Euthanasia – Gross v. Switzerland: the ECHR calls the request “abusive”

Publié le : 1 October 2014

On 10 November 2010, Mrs. Gross, a Swiss lady in her eighties, appealed to the European Court of Human Rights (ECHR) on the basis that several doctors had refused to give her a lethal dose of medication. In actual fact she was not suffering from any disease. This medical decision was corroborated by all of the Swiss courts and tribunals. The case therefore focused on a person’s right to end his/her life with State assistance as far as Grégor Puppinck, President of the European Centre for Law and Justice (ECLJ) is concerned.  

 

In the Gross v. Switzerland order issued in May 2013, the European Court of Human Rights (ECHR) deemed that Swiss legislation violated Mrs. Gross’s right to private life because the legislation did not state the methods for implementing assisted suicide. In May 2013, the Court therefore instructed Switzerland to adopt a legal framework for assisted suicide regardless of a person’s state of health. The Swiss Government decided to appeal following this decision.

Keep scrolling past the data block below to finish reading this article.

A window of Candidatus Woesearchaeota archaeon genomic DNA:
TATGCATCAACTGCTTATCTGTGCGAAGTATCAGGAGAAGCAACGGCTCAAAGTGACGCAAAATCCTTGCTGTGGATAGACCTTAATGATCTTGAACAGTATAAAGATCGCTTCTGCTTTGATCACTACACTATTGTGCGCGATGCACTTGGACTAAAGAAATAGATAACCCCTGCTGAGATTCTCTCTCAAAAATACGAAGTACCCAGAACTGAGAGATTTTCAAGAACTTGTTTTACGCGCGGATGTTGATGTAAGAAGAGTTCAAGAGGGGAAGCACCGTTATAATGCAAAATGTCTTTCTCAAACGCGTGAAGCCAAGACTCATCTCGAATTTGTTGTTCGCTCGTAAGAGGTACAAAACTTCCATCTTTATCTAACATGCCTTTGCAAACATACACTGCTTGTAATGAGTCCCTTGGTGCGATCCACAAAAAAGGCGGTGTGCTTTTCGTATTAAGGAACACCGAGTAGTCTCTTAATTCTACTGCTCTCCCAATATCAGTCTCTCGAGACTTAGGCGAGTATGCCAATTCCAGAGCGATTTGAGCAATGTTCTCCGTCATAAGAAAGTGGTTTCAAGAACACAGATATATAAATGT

An order was issued on 30 September 2014: the decision was declared inadmissible. In fact, the applicant died on 10 November 2011, after taking a lethal dose of medication. The Court stated that: “based on explanations given by the applicant’s lawyer, not only did she omit to inform her lawyer, and by implication the Court, of the fact that she had obtained the medical prescription but she had also taken the necessary safeguards to hide her death from her lawyer and therefore the Court, as she wanted to prevent any interruption of the procedure before the court“. Thus, the ECHR estimated that “the applicant’s behaviour is viewed as an abuse of the right of application within the meaning of individual Article 35 § 3 a) of the Convention.”  

 

Reacting to this decision, the ECLJ stated that “the Court is not used for purposes of justice but for political ones, in order to change the national norms.” 

 

In May 2013, Gènéthique interviewed Grégor Puppinck, on the Gross v. Switzerland case. Click here to read the interview. 

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